In a tangential post to the Goodwood Revival, I see the following bit of news:

Each California Spyder Revival will be built by hand from a donor car, using parts produced by GTO Engineering; the company is a renowned Ferrari restoration specialist, and aims to equal or better the quality standards of the original car. The iconic Scaglietti-designed body, for example, will be hand-formed from sheet aluminium using GTO’s own, bespoke tooling.
Despite the focus on authenticity, the California Spyder Revival will also be highly customisable. The customer can choose between three versions of Ferrari’s Columbo V12, from a standard 3.0-litre engine to upgraded 3.5 or 4.0-litre units. The original four-speed gearbox can also be swapped out for a five-speed item, and bespoke exterior paint colours can be specified. The interior is trimmed in leather of the buyer’s choosing, with the option of a smaller wooden steering wheel than the original car.

The purists may wail and shout a bit, but I think it’s fantastic.


  1. And it’s between a million (US $) and 1.1 million.

    Which is just slightly less than I guessed.

    What a bargain!

  2. One would expect an LS engine with a “Ferrari-tuned” exhaust. Nice to see they didn’t go that way, although it would probably cut the price in half.

    1. The replica Daytona I mention below as well as the unseen “Ferrari” in the famous dawn run through Paris video used faked 12 cylinder sound effects. The Paris vehicle was actually a Mercedes 450S.

  3. I sort of wonder how they’re getting away with this. Remember, back in the day, when the TV show Miami Vice used a Daytona replica made of a fiberglas body on a Corvette frame, Ferrari got all bent out of shape because of copyright violation. Ferrari copyrights all of its designs. They issued a cease and desist order and put the guy out of business as well as taking the car off the show. They loaned a 512 Berlinetta Boxer to the show.

    1. Make that a Testarossa. 😉

      Which at the time had a passing resemblance to the then current Corvette. LOL

    2. Or the one in Ferris Bueller’s Day Off.
      I suspect that this was the result of negotiations between GTO Engineering and Ferrari.
      GTO was already a restorer of Ferraris so the Ferrari company itself may have thought that such a manufacturer of cheaper models would be a good adjunct to the real thing.

      Didn’t the producers of Miami Vice blow up their replica Ferrari on the show? I remember Magnum PI did.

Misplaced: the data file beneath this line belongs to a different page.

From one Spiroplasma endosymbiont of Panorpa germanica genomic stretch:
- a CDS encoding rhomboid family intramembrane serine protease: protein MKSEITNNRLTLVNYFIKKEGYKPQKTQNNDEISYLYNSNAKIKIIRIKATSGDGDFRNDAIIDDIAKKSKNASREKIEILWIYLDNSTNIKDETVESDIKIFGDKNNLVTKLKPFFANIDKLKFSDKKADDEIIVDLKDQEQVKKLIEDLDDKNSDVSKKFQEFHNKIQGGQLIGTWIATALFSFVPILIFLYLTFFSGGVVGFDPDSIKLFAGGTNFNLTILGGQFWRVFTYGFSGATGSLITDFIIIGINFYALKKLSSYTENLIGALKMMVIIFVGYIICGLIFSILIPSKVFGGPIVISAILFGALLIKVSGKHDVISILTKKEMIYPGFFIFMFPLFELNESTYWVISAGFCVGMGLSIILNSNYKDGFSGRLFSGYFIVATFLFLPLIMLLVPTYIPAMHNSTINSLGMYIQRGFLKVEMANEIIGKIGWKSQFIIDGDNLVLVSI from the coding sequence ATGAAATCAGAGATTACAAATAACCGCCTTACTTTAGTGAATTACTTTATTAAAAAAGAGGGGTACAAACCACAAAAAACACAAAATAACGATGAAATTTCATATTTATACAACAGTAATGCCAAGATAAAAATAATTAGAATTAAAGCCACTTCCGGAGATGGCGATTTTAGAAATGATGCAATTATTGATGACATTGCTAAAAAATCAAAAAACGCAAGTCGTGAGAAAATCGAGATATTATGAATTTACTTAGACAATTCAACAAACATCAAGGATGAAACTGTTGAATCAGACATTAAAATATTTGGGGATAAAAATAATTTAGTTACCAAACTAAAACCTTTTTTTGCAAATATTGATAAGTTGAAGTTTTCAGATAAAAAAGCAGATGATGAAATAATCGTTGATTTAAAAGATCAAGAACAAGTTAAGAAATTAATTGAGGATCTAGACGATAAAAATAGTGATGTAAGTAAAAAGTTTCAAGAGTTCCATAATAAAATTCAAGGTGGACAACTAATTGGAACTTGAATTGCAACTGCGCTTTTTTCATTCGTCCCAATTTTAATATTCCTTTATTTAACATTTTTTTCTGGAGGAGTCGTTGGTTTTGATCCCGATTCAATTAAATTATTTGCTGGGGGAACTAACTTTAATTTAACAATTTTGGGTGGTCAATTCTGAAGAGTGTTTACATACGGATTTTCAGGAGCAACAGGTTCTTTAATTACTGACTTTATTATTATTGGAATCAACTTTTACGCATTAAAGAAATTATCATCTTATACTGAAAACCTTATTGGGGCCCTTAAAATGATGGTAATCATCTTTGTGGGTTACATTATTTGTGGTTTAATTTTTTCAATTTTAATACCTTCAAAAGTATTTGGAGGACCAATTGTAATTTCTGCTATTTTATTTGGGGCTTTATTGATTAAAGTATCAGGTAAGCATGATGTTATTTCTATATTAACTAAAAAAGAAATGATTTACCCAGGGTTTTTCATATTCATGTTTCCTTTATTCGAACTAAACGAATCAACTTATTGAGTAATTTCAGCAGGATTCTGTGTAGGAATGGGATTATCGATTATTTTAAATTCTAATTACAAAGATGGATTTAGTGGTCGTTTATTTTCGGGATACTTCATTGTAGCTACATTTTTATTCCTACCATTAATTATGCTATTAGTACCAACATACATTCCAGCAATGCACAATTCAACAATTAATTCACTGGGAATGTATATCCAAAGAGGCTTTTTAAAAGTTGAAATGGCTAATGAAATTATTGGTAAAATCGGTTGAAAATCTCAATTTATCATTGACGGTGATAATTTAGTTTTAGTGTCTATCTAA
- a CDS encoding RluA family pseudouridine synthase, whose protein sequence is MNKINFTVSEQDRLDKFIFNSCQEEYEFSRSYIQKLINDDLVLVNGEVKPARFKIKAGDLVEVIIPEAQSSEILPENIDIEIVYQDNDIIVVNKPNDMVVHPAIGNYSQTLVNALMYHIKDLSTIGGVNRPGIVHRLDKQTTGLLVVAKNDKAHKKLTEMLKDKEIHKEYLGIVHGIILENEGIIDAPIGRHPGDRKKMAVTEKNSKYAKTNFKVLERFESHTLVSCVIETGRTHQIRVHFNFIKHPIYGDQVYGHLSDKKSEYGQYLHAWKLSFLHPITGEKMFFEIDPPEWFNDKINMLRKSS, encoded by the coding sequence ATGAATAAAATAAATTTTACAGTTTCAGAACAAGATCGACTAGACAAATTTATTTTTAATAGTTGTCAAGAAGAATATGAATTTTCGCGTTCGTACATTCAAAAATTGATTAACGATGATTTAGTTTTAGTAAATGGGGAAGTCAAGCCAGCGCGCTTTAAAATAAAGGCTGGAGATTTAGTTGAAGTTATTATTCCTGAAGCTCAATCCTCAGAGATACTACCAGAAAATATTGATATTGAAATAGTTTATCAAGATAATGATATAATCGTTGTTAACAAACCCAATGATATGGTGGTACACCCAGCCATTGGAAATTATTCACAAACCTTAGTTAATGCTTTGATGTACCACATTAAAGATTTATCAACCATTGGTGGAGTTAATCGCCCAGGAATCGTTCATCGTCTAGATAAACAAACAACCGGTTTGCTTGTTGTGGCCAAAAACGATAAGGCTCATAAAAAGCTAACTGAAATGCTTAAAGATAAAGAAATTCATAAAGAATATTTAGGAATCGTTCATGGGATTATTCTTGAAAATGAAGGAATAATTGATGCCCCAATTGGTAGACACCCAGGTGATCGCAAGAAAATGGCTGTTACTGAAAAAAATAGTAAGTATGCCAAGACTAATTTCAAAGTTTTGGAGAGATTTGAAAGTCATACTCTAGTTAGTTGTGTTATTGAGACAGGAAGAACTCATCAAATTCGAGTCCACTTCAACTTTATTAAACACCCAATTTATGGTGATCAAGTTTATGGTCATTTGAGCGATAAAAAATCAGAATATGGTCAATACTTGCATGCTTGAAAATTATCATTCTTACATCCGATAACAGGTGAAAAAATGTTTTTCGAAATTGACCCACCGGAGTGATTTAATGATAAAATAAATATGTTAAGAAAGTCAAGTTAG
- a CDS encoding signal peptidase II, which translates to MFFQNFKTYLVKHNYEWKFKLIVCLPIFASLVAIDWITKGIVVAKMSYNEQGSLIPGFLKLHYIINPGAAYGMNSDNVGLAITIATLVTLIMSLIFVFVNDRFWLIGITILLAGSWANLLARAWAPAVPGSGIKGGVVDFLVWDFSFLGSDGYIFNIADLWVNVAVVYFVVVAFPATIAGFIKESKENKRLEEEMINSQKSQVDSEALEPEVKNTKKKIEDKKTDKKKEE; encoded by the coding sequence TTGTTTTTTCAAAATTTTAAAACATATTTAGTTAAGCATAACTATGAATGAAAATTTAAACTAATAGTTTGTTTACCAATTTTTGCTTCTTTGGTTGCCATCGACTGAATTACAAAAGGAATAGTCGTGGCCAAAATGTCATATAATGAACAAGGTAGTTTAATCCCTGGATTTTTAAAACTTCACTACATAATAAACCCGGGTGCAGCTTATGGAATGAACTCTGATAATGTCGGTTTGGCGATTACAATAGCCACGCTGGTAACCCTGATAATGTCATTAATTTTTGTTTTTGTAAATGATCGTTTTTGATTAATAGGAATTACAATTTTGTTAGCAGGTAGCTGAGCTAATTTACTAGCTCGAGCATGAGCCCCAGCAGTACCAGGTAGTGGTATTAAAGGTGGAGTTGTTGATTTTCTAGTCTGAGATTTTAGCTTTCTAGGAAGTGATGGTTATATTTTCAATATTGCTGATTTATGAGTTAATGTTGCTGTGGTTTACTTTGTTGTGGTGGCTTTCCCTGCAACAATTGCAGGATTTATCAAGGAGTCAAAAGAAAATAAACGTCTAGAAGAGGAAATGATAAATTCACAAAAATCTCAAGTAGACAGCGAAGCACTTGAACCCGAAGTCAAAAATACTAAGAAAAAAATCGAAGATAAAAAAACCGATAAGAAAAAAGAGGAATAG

4. I still want to buy a used Porsche Cayman, whip the shell off and replace it with a carbon-fiber Dino replica. All the mechanicals German, all the styling Italian, for the win.

    1. The only problem with that plan is that Caymans ( and all Porsches for that matter ) are not body on frame cars. Remove the sheet metal body parts and all you have is a pile of suspension bits, the Engine / Transaxle assembly, a complex wiring harness, and lots of interior components.

  5. “aims to equal or better the quality standards of the original car” — That shouldn’t be hard

    “The iconic Scaglietti-designed body, for example, will be hand-formed from sheet aluminium using GTO’s own, bespoke tooling.” — Somehow “hand formed” and “tooling” seem to contradict themselves, I think.

    More power to them and good luck with the whole enterprise. I think I would have them restore an original if I owned one, and it is fun to contemplate getting a new version of an old car, but it is not for me, thanks, even if I had the dough.

    1. Hand formed on an English Wheel.

      BTW, have you price checked a 250SWB CA Spyder with covered headlights – they ain’t in the 7 figure neighborhood any longer.

      1. Tooling implies something other than hand forming which in this case is certainly an English wheel. The skill level and artistry of which is amazing, but certainly different than making the dies to produce copies of sheet metal components. Our friends at GTO Enterprises might have the resources for an English wheel, and they look like like they have one Hurco, a vertical CNC milling machine, but even Ferrari only made 56 or so plus of the original, and they were a manufacturer. Plus Ferrari had Scaglietti making the bodies, probably on their version of an English wheel, or whacking the aluminum over wooden bucks, the old fashioned way.

  6. After driving a 330GTC for 40-years, I want a SWB like above, with a 209 motore fitted with 6 Webers, pushing through a five-speed, and the Girling brakes of the 330GTC or a suitable upgrade.

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